North Island storm

We’ve only had a small amount of rain, a bit more breeze and a bit of cooling in the south, but there has been a major storm affecting much of the North Island and upper South Island.

Stuff:  Deadly storm causes travel chaos amid evacuations and widespread flooding

A woman has died after a tree fell on to a car in Rotorua, as a storm brings devastation and travel chaos to large parts of the country.

Niwa said 41mm of rain had fallen in Auckland since 9am on Thursday – more than the total amount of rain in November and December combined.

The wild weather prompted Air New Zealand to cancel or delay all regional flights. Flights in and out of Tauranga and Rotorua were also cancelled, with many more delayed.

The ASB Classic tennis tournament was a washout for a second day in Auckland, and the final won’t be played until Sunday.

The storm, which had entered into its second day, had caused widespread damage across much of the North Island and upper South Island.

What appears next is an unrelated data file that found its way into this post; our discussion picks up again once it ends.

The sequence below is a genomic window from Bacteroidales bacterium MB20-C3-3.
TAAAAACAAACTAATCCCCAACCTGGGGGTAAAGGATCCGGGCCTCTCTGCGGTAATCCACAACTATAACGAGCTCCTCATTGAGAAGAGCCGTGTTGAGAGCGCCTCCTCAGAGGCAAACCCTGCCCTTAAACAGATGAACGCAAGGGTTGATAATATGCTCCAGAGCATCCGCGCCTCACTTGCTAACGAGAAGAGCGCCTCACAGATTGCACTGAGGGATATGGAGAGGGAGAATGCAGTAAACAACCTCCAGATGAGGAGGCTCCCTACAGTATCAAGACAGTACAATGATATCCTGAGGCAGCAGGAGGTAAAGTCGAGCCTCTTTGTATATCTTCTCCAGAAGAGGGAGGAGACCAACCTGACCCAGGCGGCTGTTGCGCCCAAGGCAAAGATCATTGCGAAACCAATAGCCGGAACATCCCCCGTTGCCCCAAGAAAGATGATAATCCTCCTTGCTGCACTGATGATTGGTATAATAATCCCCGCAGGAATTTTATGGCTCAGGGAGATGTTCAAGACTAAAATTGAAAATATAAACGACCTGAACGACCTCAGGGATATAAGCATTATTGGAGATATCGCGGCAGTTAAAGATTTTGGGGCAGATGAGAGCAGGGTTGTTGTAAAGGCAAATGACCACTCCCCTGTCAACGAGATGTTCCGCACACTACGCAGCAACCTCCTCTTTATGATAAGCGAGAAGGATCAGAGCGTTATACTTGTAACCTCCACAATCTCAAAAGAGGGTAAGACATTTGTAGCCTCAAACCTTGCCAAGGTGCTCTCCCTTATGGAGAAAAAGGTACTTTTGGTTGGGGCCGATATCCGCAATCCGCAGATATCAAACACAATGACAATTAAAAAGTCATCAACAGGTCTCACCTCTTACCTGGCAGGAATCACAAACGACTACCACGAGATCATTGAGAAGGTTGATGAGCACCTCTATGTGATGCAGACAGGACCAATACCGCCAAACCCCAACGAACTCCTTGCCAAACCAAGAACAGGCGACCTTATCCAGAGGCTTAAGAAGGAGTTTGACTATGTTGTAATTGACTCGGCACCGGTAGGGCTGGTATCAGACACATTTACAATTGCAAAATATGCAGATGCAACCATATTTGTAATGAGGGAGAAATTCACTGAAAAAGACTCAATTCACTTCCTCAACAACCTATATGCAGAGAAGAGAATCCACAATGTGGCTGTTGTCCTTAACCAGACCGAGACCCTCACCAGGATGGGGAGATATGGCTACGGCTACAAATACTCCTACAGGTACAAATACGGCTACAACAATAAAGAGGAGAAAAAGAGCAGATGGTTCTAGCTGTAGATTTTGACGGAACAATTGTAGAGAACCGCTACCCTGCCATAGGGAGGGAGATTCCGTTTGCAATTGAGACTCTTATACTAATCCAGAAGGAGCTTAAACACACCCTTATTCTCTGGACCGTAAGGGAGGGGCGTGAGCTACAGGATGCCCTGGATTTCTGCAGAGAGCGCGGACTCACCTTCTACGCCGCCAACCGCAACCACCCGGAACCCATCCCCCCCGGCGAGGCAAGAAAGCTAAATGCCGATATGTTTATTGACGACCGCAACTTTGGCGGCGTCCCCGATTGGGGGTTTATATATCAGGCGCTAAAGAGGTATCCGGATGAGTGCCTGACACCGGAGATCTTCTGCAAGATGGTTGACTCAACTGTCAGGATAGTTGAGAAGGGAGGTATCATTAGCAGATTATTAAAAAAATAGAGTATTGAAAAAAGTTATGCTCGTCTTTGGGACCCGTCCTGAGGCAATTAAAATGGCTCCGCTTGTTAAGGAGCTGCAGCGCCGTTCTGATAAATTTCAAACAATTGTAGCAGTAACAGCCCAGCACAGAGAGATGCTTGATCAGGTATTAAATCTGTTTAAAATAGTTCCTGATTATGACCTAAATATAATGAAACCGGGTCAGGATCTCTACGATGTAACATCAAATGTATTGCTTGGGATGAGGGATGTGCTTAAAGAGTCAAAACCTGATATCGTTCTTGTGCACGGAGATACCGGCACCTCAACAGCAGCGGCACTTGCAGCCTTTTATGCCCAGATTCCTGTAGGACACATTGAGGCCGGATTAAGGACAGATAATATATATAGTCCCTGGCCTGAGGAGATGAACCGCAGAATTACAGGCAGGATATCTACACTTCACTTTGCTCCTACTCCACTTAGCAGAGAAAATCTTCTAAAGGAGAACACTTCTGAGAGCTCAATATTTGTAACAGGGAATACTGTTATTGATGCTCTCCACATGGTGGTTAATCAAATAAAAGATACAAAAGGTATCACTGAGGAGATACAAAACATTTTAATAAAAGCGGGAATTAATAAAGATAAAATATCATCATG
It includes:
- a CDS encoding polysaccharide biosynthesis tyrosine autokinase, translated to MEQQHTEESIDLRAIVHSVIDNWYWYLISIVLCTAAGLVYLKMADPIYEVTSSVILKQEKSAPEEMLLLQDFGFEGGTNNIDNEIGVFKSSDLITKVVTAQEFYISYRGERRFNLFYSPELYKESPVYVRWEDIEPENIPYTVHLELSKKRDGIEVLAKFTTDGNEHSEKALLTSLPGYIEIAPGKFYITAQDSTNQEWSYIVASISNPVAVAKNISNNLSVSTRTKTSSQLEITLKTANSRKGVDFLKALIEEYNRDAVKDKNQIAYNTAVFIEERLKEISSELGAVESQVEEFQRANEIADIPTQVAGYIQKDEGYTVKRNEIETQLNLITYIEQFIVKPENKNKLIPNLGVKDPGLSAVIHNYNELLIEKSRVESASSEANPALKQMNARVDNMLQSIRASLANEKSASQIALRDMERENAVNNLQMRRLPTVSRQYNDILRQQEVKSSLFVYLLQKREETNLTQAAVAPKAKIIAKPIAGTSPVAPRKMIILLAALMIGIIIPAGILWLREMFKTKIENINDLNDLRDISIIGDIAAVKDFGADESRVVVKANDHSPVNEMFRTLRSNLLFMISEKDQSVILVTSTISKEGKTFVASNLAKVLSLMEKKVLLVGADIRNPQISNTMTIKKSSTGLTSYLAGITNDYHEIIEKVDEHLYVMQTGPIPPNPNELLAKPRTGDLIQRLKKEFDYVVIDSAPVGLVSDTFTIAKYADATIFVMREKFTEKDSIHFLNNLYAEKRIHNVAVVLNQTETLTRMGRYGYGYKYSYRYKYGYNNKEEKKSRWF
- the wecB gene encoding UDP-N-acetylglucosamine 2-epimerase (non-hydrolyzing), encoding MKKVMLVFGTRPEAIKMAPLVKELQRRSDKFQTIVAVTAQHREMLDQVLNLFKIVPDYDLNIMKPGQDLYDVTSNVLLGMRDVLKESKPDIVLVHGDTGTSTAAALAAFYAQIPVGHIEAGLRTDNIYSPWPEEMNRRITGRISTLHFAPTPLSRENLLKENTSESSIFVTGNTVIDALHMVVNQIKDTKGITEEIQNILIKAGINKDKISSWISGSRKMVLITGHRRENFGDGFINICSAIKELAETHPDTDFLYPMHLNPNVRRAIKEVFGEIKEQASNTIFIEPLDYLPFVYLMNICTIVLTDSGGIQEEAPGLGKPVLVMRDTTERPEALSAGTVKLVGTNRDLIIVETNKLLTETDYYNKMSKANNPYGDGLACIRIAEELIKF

Stuff: From drought scare to deluge despair: The science of the storm

After a period of calm, dry weather for much of the country, in which century old records for dryness were toppled, the furious storm from the north seemed to come out of the blue.

What may at first seem like atmospheric whiplash was actually a case of cause and effect – and may be a taste of things to come.

The sub-tropical low roaming down the country, which formed earlier in the week near Queensland in Australia, is the most significant storm to hit New Zealand in many months.